‘Love Story’ turned into a good musical (No, I’m not kidding)

Sometimes it’s nice to be forced out of your comfort zone.

Not in a million years would I have chosen to see a musical version of the 1970 movie “Love Story,” but due to circumstances beyond my control there I was in the audience at Philadelphia’s Walnut Street Theatre Sunday afternoon for the American premiere production of the show.

And guess what? It was good.

Better than good actually — moving and funny and charming and tuneful (qualities that I have never associated with the Ali MacGraw/Ryan O’Neal picture that caused such an inexplicable sensation 42 years ago).

The show debuted at the Chichester Festival in England two years ago — the composer Howard Goodall and book and lyric writer Stephen Clark are British — and then moved to London’s West End, where Walnut Street producing artistic director Bernard Havard saw it.

“Love Story” got good reviews but apparently no nibbles from Broadway or off Broadway producers.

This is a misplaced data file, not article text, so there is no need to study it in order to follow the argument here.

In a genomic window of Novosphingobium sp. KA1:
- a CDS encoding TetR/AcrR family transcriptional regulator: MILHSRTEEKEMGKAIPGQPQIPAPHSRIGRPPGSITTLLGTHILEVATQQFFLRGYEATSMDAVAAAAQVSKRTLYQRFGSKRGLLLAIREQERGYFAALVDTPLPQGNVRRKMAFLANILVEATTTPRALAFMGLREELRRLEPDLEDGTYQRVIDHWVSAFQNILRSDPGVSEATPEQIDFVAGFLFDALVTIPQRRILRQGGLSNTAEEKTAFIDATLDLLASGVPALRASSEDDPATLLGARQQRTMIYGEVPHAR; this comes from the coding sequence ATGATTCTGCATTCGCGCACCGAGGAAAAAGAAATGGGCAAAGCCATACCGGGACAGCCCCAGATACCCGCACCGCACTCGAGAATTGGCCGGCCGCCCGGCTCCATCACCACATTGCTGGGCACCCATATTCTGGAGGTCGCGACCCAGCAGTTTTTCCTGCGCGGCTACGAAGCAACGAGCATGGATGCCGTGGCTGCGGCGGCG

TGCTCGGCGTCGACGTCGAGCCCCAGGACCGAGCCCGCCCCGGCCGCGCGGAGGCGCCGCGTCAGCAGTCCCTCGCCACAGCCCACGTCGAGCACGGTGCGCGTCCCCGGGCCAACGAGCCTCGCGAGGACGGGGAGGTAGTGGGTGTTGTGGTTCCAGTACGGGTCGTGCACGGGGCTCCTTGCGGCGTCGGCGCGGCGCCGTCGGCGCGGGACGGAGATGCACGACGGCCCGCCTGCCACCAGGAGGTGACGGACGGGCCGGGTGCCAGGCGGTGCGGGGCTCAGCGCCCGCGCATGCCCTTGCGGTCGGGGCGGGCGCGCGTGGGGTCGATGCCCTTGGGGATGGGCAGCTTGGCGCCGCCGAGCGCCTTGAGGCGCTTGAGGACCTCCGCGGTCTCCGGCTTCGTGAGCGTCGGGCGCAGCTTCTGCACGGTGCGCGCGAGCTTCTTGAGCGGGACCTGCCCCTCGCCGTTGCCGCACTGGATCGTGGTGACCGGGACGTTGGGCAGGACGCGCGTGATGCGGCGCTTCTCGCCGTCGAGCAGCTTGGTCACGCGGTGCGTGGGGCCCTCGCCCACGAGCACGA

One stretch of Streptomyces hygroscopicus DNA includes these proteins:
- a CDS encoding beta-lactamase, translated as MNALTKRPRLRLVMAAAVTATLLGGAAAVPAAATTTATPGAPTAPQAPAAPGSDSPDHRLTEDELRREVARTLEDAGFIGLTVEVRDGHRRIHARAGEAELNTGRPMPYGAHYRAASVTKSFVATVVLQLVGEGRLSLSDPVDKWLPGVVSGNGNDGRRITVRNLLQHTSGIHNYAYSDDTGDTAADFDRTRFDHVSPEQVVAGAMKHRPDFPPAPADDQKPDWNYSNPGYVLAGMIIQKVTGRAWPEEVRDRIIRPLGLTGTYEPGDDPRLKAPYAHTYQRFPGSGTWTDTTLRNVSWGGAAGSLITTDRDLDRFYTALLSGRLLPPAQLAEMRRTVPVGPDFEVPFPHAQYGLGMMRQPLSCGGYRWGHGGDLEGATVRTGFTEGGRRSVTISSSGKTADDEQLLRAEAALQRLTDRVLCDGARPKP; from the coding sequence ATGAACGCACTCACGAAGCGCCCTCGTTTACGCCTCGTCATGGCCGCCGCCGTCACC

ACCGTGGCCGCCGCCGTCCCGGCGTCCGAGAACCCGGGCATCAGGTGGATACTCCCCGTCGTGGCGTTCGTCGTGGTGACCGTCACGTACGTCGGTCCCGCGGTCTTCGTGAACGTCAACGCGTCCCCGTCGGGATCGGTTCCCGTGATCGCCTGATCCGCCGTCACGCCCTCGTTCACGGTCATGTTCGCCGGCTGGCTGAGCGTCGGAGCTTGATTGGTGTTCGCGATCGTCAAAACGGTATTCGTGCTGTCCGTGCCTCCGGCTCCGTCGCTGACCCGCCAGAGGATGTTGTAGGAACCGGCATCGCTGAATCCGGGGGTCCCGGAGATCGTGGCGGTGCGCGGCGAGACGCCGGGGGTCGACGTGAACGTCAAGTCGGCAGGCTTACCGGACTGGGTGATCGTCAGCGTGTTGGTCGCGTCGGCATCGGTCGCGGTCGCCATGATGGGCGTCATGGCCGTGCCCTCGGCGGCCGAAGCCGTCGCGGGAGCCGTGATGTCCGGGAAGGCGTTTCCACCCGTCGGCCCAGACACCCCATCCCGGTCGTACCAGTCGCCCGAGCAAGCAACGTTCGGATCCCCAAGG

Unlike the recent and extravagant flop musical version of “Ghost” — which also started in England — “Love Story” was designed to be produced modestly and intimately on a rather simple set with an on-stage string quartet providing all of the musical accompaniment.

The result of what you might term under-production is a musical where the characters and the story of their doomed love is never overwhelmed by stage craft.

The opposites-attract relationship between a rich WASP and a spunky working class girl from Cranston, Rhode Island, is perfect for a simple stage presentation — the characters are established quickly and our advance knowledge that they will only have five years together gives a poignant undertone to each scene.

Of course, without a lot of production bells-and-whistles, the two leads have to be strong and Will Reynolds and Alexandra Silber are terrific as Jenny Cavilleri and Oliver Barrett III. Silber was in the Tyne Daly “Master Class” on Broadway last season and Reynolds appeared in the fine off Broadway production of Tony Kushner’s “The Illusion” at the Signature Theatre.

Star casting would be a mistake with the stage “Love Story” — if you could find young stars who sing and act as well as Silber and Reynolds do — so I hope that when the time comes to produce the show in New York that it is handled as carefully as it is at the Walnut Street Theatre.

This might be too modest a show for Broadway, but it seems likely to have a long life at regional theaters and colleges around the country.

(“Love Story” is running through Oct. 21 at the Walnut Street Theatre in Philadelphia.)

Joe Meyers